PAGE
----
It was in the early 1990s, after three or four years as a correspondent at CNBC, that it became obvious to me: The vast majority of active managers rarely beat their benchmarks.
Sure, there was Bill Miller (Legg Mason Value) and Peter Lynch (Fidelity Magellan Fund), but they were distinguished by their rarity. They were famous precisely because it was so rare for anyone to outperform for more than a few years.
That was when I became a Jack Bogle disciple.
It was not just that active managers didn’t outperform. A large part of the problem was the high expenses. Even into the early 1990s, it was not unusual for mutual funds to charge 1.5 percent per year, or even more, for “active management.”
Bogle’s central insight was that money managers were almost never worth their high fees. In 1975, he created the first index fund built around the S&P 500, initially operating under the name First Index Investment Trust.
It attracted $11 million in that first year.
Bogle, who died Wednesday at age 89, outlined the reasons for the creation of the trust in a 1997 paper: “The facts are: (a) most professional managers fail to outpace appropriate market indexes, and (b) those who do so rarely repeat in the future their success in the past.”
Indexing was not his only insight. He sought to outperform by keeping costs as low as possible. He said, “You want to be average and then win by virtue of your costs.”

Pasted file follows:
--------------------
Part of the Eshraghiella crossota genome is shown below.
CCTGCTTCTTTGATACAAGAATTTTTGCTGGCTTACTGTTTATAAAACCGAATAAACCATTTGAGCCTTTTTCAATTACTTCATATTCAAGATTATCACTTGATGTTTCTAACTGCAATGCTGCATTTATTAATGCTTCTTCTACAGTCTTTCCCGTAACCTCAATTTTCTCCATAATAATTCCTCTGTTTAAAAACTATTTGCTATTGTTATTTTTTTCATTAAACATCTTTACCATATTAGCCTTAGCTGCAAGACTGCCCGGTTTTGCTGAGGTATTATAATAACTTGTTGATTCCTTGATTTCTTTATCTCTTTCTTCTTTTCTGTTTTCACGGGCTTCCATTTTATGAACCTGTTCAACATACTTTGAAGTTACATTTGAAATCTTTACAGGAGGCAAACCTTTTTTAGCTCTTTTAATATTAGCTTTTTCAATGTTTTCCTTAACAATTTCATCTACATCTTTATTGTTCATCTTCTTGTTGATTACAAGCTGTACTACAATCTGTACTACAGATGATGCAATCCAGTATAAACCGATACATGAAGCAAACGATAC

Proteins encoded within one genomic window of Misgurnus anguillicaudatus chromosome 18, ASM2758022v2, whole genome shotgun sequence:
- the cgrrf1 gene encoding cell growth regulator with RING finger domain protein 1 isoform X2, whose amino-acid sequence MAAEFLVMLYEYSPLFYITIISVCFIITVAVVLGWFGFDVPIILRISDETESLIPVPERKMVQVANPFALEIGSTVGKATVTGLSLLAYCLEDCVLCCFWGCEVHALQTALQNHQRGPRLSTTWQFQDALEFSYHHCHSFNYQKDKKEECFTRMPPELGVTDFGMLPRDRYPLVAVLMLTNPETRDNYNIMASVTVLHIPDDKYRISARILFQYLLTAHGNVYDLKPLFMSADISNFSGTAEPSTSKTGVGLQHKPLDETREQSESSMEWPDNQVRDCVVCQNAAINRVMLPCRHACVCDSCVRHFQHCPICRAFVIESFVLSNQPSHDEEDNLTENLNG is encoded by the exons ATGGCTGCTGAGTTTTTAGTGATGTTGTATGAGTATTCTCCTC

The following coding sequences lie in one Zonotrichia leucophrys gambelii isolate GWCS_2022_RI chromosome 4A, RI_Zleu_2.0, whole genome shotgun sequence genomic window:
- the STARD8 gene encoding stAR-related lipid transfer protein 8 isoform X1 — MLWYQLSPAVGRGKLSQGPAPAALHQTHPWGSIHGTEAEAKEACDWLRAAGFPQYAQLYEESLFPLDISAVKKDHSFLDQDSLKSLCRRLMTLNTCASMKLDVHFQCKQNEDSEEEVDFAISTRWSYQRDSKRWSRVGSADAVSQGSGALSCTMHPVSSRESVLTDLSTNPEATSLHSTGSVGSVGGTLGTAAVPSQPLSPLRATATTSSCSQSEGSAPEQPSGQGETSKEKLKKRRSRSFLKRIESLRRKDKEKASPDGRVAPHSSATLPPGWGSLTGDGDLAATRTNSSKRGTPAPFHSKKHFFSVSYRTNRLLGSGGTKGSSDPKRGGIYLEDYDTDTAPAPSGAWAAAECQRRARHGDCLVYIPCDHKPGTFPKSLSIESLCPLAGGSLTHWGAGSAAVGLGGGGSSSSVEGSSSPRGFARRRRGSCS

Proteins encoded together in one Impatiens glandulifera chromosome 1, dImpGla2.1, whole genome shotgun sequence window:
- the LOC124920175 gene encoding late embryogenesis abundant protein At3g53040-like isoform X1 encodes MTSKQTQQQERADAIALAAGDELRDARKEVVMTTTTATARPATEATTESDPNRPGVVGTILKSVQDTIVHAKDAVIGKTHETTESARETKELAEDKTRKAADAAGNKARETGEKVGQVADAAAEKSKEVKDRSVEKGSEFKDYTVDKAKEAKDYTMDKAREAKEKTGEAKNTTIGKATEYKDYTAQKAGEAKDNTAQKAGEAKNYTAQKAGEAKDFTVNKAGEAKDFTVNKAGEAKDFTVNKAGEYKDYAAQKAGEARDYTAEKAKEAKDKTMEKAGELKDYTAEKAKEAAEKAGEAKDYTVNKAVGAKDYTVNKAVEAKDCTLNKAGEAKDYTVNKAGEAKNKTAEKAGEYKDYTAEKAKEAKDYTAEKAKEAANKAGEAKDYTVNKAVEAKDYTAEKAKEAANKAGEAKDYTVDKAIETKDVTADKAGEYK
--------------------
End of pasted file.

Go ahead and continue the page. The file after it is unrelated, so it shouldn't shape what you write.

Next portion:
In that same 1997 paper, Bogle outlined the essential theory of why the high fees charged by active managers were the enemy of long-term investing. “Investors as a group must underperform the market, because the costs of participation — largely operating expenses, advisory fees, and portfolio transaction costs — constitute a direct deduction from the market’s return,” he wrote. “Unlike actively managed funds, an index fund pays no advisory fees and limits portfolio turnover, thus holding these costs to minimal levels. And therein lies its advantage. That, essentially, is all you need to know to understand why index funds must provide superior long-term returns.”
Despite his love for indexing, Bogle was never against active management. From the outset, Vanguard had many actively managed funds, including Vanguard Health Care, run for 30 years by legendary investor Ed Owens.
But even his actively managed funds were cheaper than those of competitors. It was a double whammy: Vanguard attracted passive investors who simply wanted to invest with the markets, but at a lower cost, and it attracted active investors who were seeking alpha but also wanted in at a lower cost.
Bogle retired as Vanguard’s chairman and CEO in 1996 and its senior chairman in 2000. He spent much of his time after that as president of the Bogle Financial Markets Research Center, writing books and spreading the gospel of low-cost investing.
His insights, however, were not always perfect. He clashed with John Brennan, who served as Bogle’s successor as CEO from 1996 to 2008, over the rapid growth of exchange-traded funds, or ETFs, which Bogle never warmed to because he felt it encouraged too much trading and discouraged long-term investing.
Fortunately, Brennan and his successors went full-steam into ETFs, and as a result Vanguard pulled past its rival Fidelity and attracted an ocean of new investments as passive investing surged after the Great Recession.
From those humble beginnings in 1975, Vanguard now has 20 million investors in about 170 countries and manages over $5 trillion in assets.
All this stemmed from a simple insight, again expressed in that 1997 paper: “Investors as a group cannot outperform the market, because they are the market.”
Thank you, Jack Bogle.